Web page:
October 5, 2018 at 5:01 pm EDT | by Chris Johnson
Susan Collins lambasted by LGBT groups for Kavanaugh support

Juror Non-Discrimination Act, Susan Collins, Senate, Victory Fund, Republican

Sen. Susan Collins (R-Maine) declared her Brett Kavanaugh support in a Senate floor speech. (Washington Blade file photo by Michael Key)

Sen. Susan Collins (R-Maine) faced harsh criticism from LGBT rights groups on Friday for her declaration she’d vote to confirm Brett Kavanaugh to the U.S. Supreme Court.

Chad Griffin, president of the Human Rights Campaign, said in a statement “we are deeply disappointed in Sen. Collins today” after her speech on the Senate floor affirming support for Kavanaugh.

“In one of the most consequential vote of her lifetime — and of her constituents’ lifetimes — she has opted to back a dangerous, unqualified nominee who repeatedly lied under oath and has multiple credible allegations of sexual assault,” Griffin said. “The harmful consequences of Sen. Collins’ decision to support Brett Kavanaugh will last decades.”

With Collins’ support, Kavanaugh has the necessary votes for confirmation to the U.S. Supreme Court. Sen. Joe Manchin (D-W.Va.), another undecided senator, declared he’d vote for Kavanaugh shortly after Collins’ speech.

Griffin urged voters to demonstrate their anger with Collins by taking to the polls in the congressional mid-term elections and voting out senators who support Kavanaugh.

“In the wake of this news, there is only one course of action,” Griffin said. “The millions of Americans who have fought a valiant struggle against this despicable nominee must make their voices heard in November and beyond by electing lawmakers who will stand up for our rights rather than sell us out.”

In years past, the Human Rights Campaign has endorsed Collins when she was up for re-election and faced Democratic challengers because of her support for LGBT rights initiatives, including “Don’t Ask, Don’t Tell” repeal and the Employment Non-Discrimination Act. It’s hard to see how that support will continue in the Kavanaugh vote.

Collins declared in a floor speech she “will vote to confirm Judge Kavanaugh” hours after she was among the 51 senators to vote for cloture to allow the Senate to move forward with the nomination.

In response to Christine Blasey Ford’s Senate testimony asserting a 17-year-old Kavanaugh sexually assaulted her in 1982 when she was a teenager, Collins said the accusation isn’t enough to preclude the nominee from sitting on the Supreme Court.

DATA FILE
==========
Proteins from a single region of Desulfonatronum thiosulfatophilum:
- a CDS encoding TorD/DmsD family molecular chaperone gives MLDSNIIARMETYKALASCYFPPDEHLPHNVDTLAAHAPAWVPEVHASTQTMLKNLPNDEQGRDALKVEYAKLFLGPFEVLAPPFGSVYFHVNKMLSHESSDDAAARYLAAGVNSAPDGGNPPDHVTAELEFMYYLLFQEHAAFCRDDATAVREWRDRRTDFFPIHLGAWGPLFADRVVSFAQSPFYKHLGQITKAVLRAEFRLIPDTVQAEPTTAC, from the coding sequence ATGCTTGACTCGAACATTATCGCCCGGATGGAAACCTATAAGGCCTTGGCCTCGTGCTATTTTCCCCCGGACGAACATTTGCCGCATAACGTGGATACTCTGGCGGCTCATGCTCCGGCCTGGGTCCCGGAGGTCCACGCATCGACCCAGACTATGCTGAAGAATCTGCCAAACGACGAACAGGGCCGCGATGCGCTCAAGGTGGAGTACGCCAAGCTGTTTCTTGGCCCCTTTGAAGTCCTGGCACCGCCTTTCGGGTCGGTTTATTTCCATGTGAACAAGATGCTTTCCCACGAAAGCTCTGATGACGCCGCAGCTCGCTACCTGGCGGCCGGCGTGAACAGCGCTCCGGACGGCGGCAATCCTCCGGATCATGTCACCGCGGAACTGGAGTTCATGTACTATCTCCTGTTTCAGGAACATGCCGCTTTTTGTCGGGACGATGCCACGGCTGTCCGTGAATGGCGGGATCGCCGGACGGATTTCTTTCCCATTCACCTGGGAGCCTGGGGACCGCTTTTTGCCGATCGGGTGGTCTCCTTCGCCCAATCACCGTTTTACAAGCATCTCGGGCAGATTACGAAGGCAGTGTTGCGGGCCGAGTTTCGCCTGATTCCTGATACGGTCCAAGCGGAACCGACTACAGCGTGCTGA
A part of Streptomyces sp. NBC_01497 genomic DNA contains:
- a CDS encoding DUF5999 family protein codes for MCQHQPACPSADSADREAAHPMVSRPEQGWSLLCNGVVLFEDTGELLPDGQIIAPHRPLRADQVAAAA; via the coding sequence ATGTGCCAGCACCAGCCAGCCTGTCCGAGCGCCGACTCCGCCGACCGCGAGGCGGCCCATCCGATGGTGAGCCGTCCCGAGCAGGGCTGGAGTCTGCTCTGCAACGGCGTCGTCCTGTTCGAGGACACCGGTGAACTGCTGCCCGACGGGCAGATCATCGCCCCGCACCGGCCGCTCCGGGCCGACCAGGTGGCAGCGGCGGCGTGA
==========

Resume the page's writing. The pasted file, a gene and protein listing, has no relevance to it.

“Fairness would dictate that the claims at least should meet the threshold of ‘more likely than not’ as our standard,” Collins said. “The facts presented do not mean the Professor Ford was not sexually assaulted that night or at some other time, but they do lead me to conclude that the allegations fail to meet the ‘more likely than not’ standard. Therefore, I do not believe that these charges can fairly prevent Judge Kavanaugh from serving on the court.”

Amid concerns Kavanaugh would vote to reverse the 2015 U.S. Supreme Court for marriage equality, Collins said Kavanaugh indicated he wouldn’t overturn the decision in his confirmation hearing. (LGBT legal experts have said his responses were wholly unsatisfying.)

“Others I’ve met with have expressed concerns that Justice Kennedy’s retirement threatens the right of same-sex couples to marry,” Collins said. “Yet Judge Kavanaugh described the Obergefell decision, which legalized same-gender marriages, as an important landmark precedent. He also cited Justice Kennedy’s recent Masterpiece Cakeshop opinion for the court’s majority, stating that, ‘The days of treating gay and lesbian Americans or and gay and lesbian couples as second-class citizens who are inferior in dignity and worth are over in the Supreme Court.'”

Marriage equality is but one LGBT rights issue. Other LGBT-related cases that may come to Supreme Court with Kavanaugh on the bench including litigation challenging President Trump’s transgender military ban, whether federal civil laws against sex discrimination applies to LGBT people and whether “religious freedom” affords a right for individuals and businesses to discriminate against LGBT people.

Sharon McGowan, legal director for Lambda Legal, also criticized Collins, saying the senator’s rationale for supporting Kavanaugh ranges “from naïve to disingenuous” and “can only be described as magical thinking.”

“Furthermore, her discrediting of Dr. Christine Blasey Ford’s (and others’) allegations against Brett Kavanaugh speaks far more loudly than the empty words she offered in support of sexual assault survivors, and her reliance on an incomplete and politically manipulated investigation to justify her decision was shameful,” McGowan said. “By relying on fantasy instead of fact, and by putting party ahead of people, Sen. Collins is apparently willing to ignore the overwhelming majority of Mainers who have urged her to oppose this nomination in order to avoid the ire of Republican Party bosses and the White House.”

Chris Johnson is Chief Political & White House Reporter for the Washington Blade. Johnson is a member of the White House Correspondents' Association. Follow Chris

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